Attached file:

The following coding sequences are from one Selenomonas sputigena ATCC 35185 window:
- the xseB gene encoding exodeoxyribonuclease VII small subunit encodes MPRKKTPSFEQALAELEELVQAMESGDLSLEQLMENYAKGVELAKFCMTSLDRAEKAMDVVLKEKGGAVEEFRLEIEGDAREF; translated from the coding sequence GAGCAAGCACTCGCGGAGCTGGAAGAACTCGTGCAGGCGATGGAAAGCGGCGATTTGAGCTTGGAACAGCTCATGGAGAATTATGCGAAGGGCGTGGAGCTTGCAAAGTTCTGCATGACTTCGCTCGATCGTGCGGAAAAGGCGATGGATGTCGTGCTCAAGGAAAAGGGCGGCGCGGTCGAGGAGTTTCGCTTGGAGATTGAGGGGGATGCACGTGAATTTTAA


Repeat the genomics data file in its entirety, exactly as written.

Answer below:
The following coding sequences are from one Selenomonas sputigena ATCC 35185 window:
- the xseB gene encoding exodeoxyribonuclease VII small subunit encodes MPRKKTPSFEQALAELEELVQAMESGDLSLEQLMENYAKGVELAKFCMTSLDRAEKAMDVVLKEKGGAVEEFRLEIEGDAREF; translated from the coding sequence GAGCAAGCACTCGCGGAGCTGGAAGAACTCGTGCAGGCGATGGAAAGCGGCGATTTGAGCTTGGAACAGCTCATGGAGAATTATGCGAAGGGCGTGGAGCTTGCAAAGTTCTGCATGACTTCGCTCGATCGTGCGGAAAAGGCGATGGATGTCGTGCTCAAGGAAAAGGGCGGCGCGGTCGAGGAGTTTCGCTTGGAGATTGAGGGGGATGCACGTGAATTTTAA